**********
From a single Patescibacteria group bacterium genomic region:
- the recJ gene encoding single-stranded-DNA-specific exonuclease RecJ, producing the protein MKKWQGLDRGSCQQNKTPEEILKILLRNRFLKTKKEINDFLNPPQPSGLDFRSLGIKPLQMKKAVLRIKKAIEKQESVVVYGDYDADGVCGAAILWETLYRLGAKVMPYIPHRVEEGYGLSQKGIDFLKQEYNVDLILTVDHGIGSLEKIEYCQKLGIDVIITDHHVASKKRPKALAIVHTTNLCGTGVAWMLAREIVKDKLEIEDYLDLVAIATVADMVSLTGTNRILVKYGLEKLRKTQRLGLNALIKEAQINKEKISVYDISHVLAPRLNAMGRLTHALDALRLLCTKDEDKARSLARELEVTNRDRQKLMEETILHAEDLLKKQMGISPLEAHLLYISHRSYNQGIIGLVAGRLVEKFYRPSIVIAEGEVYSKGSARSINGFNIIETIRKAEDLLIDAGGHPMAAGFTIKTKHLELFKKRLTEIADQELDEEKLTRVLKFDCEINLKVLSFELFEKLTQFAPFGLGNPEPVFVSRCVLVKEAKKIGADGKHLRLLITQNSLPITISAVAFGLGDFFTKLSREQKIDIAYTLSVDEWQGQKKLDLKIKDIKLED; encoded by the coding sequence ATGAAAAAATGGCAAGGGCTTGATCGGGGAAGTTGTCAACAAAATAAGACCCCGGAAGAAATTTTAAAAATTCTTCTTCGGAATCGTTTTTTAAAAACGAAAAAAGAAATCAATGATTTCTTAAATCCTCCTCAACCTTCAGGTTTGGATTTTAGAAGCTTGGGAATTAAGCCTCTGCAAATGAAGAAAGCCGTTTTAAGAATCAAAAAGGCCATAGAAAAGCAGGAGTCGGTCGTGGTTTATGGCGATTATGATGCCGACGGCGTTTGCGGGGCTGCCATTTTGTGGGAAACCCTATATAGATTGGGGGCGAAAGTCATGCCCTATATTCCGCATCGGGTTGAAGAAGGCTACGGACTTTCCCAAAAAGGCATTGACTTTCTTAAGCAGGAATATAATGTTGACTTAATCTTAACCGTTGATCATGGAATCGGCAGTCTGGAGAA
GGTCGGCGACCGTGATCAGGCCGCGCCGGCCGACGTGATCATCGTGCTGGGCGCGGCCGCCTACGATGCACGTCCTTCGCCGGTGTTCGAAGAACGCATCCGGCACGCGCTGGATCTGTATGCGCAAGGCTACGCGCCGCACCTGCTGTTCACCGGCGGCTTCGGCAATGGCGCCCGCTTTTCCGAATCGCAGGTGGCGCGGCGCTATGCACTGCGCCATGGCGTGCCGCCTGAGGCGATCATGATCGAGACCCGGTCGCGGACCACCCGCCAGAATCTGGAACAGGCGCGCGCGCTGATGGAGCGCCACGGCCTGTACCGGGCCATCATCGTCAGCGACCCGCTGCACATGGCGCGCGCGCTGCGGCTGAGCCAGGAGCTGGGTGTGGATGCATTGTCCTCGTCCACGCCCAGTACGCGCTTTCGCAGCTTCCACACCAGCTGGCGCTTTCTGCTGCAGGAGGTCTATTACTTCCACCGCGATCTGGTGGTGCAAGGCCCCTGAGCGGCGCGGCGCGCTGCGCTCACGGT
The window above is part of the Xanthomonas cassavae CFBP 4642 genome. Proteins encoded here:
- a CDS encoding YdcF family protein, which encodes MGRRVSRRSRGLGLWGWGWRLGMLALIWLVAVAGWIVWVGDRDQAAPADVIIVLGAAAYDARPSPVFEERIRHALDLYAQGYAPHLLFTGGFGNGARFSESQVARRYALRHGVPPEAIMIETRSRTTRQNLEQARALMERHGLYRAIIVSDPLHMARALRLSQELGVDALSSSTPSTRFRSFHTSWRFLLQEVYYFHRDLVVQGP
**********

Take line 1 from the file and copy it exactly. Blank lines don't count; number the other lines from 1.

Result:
From a single Patescibacteria group bacterium genomic region: